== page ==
Expt 8.pdf - Determination of Copper Concentration in Pennies Authors Courtney Adams Lab Partners Michael Armstrong Ben Arias Teaching Assistant

Expt 8.pdf - Determination of Copper Concentration in...

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1 Determination of Copper Concentration in Pennies Authors Courtney Adams Lab Partners: Michael Armstrong, Ben Arias Teaching Assistant: Mitchell Instructor: Professor Yasmin Jessa CHM 144 - Section E Grade Submitted: November 12, 2015 Introduction To conduct a quantitative analysis of the metal content of a substance such as a coin, the metals in the substance must be dissolved. In this experiment, nitric acid is used as an oxidizing agent to dissolve the copper and zinc present in the coins. The oxidation of copper and zinc produces nitrogen dioxide gas and the complex ions Cu(H 2 O) 6 2+ and Zn(H 2 O) 6 2+ . These complex ions consist of a metal (copper or zinc) that is covalently bonded to two or more anions or molecules that are called ligands. The H 2 O ligands in these complex ions can be replaced by ammonia to produce two new complex ions Cu(NH 3 ) 4 (H 2 O) 2 2+ and Zn(NH 3 ) 4 (H 2 O) 2 2+ . The Cu(NH 3 ) 4 (H 2 O) 2 2+ ion has a deep blue color and the Zn(NH 3 ) 4 (H 2 O) 2 2+ ion is colorless. This allows for an opportunity to determine the concentration of copper in each coin through the use of a spectrometer without interference from the zinc. Spectroscopy is used for identification purposes by determining the absorbance of a solution. The concentration of the light-absorbing species in the solution can then be found because the concentration will be directly proportional to the solution’s absorbance. The spectrometer does this through the use of a lamp which strikes a diffraction grating. The diffraction grating works like a prism by separating the light into its components. These component wavelengths then strike the sample. Some of the light is absorbed by the substance and some of the light passes through it. A detector determines the amount of light that is transmitted through the sample and converts this information into a digital display of either transmittance or absorbance. Absorbance will be the quantity used in this analysis because of its direct proportionality with the concentration of a light-absorbing species. The absorbance data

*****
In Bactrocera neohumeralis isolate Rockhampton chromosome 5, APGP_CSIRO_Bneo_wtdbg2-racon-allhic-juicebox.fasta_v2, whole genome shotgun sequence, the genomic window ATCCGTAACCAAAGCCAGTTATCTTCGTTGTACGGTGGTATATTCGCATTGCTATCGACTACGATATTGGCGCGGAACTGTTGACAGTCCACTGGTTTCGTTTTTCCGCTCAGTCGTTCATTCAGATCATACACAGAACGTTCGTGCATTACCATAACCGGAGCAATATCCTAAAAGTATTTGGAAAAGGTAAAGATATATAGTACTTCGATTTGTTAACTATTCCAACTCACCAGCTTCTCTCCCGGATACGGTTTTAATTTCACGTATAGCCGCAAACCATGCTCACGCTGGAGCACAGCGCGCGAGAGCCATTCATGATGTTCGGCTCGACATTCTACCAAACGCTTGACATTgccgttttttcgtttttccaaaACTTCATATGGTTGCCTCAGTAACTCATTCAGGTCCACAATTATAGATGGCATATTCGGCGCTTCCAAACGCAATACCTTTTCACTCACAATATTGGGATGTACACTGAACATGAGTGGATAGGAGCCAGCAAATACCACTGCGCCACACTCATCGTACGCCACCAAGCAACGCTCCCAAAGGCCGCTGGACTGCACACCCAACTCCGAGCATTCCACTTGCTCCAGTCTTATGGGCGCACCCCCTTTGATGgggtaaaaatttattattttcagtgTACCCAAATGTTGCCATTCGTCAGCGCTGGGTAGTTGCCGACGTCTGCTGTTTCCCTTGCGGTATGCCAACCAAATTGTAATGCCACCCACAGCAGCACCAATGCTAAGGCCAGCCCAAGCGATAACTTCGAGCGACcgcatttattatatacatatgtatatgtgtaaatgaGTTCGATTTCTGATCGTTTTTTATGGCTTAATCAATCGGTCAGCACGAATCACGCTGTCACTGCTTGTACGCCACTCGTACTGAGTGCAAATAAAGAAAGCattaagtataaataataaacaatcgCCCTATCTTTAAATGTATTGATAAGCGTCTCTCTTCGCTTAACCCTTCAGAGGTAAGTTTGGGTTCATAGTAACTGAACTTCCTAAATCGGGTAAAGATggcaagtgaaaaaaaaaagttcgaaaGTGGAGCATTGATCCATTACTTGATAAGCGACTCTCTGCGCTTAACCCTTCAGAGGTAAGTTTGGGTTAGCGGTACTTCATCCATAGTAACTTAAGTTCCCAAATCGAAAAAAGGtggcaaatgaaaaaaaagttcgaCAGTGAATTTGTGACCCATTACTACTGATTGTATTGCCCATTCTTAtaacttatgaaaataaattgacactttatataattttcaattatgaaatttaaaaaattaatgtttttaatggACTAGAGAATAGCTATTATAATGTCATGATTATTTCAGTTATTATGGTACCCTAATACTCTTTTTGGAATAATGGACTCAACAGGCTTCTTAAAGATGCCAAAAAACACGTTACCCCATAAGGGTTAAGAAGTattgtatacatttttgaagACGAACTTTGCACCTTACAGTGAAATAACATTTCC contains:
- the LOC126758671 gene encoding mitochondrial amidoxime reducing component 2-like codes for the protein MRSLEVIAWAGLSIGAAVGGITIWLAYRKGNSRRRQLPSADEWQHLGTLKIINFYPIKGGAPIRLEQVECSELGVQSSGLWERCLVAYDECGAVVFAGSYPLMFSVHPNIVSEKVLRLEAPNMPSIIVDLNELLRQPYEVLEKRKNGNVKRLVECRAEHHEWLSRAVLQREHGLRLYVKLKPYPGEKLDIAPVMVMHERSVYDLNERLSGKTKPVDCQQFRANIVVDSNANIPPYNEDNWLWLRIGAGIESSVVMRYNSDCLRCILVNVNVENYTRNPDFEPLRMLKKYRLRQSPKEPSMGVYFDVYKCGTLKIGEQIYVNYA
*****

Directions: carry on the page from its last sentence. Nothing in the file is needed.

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2 collected from the calibration solutions will be plotted versus concentration of Cu 2+ to form a calibration curve which will then be used to find the concentration of Cu 2+ in the three solutions containing the dissolved pennies. The objectives for this experiment include learning how visible and UV absorbance of a solution is related to the concentration of a specific element or compound in the solution, learning what a spectrometer does and how to use it, utilizing a calibration curve based on the Beer-Lambert law, and learning how less active metals are oxidized and what complex ions they form once oxidized. The main purpose is to combine all of these objectives to experimentally determine the concentration of copper in three pennies. This is done by utilizing the absorbance
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